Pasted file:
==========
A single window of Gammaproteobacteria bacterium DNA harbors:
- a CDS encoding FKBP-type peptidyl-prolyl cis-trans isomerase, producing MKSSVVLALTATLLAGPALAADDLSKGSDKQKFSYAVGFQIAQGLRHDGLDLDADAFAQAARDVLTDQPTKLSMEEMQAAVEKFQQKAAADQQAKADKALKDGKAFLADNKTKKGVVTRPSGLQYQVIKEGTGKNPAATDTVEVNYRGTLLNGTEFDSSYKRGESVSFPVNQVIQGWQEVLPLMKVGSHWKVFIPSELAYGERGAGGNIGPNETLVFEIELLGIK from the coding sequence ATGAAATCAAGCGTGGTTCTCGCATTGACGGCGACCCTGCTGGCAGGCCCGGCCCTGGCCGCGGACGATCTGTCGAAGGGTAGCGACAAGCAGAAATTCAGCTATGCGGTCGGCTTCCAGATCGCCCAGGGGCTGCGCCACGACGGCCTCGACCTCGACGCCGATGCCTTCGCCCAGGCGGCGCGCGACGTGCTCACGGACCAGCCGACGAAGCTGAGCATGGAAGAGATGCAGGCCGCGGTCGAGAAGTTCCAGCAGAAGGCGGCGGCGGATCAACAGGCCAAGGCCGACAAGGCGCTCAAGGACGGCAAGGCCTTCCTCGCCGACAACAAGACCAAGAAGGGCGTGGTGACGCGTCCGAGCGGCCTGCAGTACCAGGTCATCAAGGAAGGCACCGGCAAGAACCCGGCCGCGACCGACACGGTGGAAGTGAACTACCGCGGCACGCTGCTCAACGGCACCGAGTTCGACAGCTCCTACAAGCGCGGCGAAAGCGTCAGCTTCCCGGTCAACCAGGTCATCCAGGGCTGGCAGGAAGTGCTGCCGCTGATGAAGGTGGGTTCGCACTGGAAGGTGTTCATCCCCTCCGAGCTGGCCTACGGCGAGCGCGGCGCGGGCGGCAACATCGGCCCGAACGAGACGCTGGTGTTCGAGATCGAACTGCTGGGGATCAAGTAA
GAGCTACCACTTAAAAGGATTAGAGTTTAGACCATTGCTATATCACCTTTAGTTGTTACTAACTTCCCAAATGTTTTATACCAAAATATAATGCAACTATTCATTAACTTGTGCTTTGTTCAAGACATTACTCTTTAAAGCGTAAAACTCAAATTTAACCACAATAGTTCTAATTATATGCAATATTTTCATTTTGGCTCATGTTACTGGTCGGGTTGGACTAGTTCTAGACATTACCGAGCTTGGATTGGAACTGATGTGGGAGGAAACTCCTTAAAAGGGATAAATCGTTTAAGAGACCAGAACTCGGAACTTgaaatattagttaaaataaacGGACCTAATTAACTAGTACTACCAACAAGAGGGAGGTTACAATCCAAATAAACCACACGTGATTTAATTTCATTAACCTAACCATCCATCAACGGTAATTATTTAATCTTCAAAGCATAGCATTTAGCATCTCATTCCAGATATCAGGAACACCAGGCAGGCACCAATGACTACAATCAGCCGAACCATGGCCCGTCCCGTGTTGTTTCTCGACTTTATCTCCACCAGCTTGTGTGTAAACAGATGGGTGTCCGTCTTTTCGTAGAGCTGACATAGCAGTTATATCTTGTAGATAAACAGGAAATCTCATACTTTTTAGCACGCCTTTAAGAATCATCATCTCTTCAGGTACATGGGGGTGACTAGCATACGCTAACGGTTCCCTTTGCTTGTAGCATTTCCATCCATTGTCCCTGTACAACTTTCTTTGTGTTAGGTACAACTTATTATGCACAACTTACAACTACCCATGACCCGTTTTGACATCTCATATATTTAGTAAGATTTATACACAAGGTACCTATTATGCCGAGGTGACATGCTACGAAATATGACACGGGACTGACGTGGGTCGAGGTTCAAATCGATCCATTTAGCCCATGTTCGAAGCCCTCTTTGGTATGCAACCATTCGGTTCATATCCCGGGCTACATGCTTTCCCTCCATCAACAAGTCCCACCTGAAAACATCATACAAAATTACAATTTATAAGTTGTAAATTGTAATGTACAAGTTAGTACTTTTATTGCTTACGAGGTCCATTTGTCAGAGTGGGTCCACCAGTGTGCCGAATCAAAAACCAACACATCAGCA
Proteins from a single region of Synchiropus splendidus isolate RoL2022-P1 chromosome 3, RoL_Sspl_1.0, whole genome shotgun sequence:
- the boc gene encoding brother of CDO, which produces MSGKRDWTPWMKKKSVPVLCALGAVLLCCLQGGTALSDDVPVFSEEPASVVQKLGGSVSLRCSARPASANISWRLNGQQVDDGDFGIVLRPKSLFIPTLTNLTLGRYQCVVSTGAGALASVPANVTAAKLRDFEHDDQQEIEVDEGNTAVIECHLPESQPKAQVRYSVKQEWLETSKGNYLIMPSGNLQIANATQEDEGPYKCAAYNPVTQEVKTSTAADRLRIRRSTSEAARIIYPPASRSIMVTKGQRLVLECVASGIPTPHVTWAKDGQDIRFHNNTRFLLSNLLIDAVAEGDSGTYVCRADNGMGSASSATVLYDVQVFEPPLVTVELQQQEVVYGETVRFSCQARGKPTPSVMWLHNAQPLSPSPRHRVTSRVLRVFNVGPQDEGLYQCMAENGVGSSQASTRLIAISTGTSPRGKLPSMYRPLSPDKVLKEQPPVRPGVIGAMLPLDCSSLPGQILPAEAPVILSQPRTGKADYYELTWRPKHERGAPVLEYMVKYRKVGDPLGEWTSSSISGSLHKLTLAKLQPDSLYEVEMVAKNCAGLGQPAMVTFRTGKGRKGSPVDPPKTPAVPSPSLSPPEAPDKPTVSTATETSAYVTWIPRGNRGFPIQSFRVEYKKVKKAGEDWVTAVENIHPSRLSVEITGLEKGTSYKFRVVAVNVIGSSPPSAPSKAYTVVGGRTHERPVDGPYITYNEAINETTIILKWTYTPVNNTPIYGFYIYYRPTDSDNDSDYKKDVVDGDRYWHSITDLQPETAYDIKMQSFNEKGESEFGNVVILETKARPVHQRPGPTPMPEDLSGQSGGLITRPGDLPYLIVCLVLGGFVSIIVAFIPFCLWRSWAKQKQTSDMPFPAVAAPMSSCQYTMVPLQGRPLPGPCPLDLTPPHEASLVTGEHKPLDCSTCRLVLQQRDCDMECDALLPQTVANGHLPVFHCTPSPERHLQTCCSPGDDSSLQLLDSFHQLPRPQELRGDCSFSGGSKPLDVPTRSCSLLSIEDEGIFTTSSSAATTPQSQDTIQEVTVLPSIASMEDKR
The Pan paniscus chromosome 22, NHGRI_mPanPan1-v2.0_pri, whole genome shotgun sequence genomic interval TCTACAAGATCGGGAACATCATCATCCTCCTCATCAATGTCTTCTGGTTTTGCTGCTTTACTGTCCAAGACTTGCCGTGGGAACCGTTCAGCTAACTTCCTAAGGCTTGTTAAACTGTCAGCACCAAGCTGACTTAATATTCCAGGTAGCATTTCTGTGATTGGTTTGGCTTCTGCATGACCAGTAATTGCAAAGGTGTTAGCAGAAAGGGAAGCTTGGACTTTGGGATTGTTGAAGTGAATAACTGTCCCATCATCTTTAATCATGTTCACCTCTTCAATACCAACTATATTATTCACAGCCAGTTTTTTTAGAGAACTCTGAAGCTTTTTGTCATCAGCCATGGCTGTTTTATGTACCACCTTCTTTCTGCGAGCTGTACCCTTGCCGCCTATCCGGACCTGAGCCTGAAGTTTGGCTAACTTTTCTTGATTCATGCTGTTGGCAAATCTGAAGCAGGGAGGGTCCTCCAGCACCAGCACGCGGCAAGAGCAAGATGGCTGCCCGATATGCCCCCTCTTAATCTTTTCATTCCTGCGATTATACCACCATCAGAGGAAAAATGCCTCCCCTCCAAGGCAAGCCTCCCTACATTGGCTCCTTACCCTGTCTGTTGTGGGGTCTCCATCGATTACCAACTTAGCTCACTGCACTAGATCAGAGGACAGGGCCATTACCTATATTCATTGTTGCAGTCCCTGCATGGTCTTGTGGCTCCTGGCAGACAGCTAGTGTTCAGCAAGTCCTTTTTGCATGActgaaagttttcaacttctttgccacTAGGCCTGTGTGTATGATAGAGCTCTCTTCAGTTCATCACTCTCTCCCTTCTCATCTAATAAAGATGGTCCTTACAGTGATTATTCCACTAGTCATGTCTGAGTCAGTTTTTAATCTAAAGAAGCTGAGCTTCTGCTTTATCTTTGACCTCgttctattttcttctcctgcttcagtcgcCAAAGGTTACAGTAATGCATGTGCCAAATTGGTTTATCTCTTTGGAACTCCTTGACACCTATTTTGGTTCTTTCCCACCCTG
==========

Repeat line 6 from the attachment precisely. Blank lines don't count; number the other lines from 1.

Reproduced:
The Pan paniscus chromosome 22, NHGRI_mPanPan1-v2.0_pri, whole genome shotgun sequence genomic interval TCTACAAGATCGGGAACATCATCATCCTCCTCATCAATGTCTTCTGGTTTTGCTGCTTTACTGTCCAAGACTTGCCGTGGGAACCGTTCAGCTAACTTCCTAAGGCTTGTTAAACTGTCAGCACCAAGCTGACTTAATATTCCAGGTAGCATTTCTGTGATTGGTTTGGCTTCTGCATGACCAGTAATTGCAAAGGTGTTAGCAGAAAGGGAAGCTTGGACTTTGGGATTGTTGAAGTGAATAACTGTCCCATCATCTTTAATCATGTTCACCTCTTCAATACCAACTATATTATTCACAGCCAGTTTTTTTAGAGAACTCTGAAGCTTTTTGTCATCAGCCATGGCTGTTTTATGTACCACCTTCTTTCTGCGAGCTGTACCCTTGCCGCCTATCCGGACCTGAGCCTGAAGTTTGGCTAACTTTTCTTGATTCATGCTGTTGGCAAATCTGAAGCAGGGAGGGTCCTCCAGCACCAGCACGCGGCAAGAGCAAGATGGCTGCCCGATATGCCCCCTCTTAATCTTTTCATTCCTGCGATTATACCACCATCAGAGGAAAAATGCCTCCCCTCCAAGGCAAGCCTCCCTACATTGGCTCCTTACCCTGTCTGTTGTGGGGTCTCCATCGATTACCAACTTAGCTCACTGCACTAGATCAGAGGACAGGGCCATTACCTATATTCATTGTTGCAGTCCCTGCATGGTCTTGTGGCTCCTGGCAGACAGCTAGTGTTCAGCAAGTCCTTTTTGCATGActgaaagttttcaacttctttgccacTAGGCCTGTGTGTATGATAGAGCTCTCTTCAGTTCATCACTCTCTCCCTTCTCATCTAATAAAGATGGTCCTTACAGTGATTATTCCACTAGTCATGTCTGAGTCAGTTTTTAATCTAAAGAAGCTGAGCTTCTGCTTTATCTTTGACCTCgttctattttcttctcctgcttcagtcgcCAAAGGTTACAGTAATGCATGTGCCAAATTGGTTTATCTCTTTGGAACTCCTTGACACCTATTTTGGTTCTTTCCCACCCTG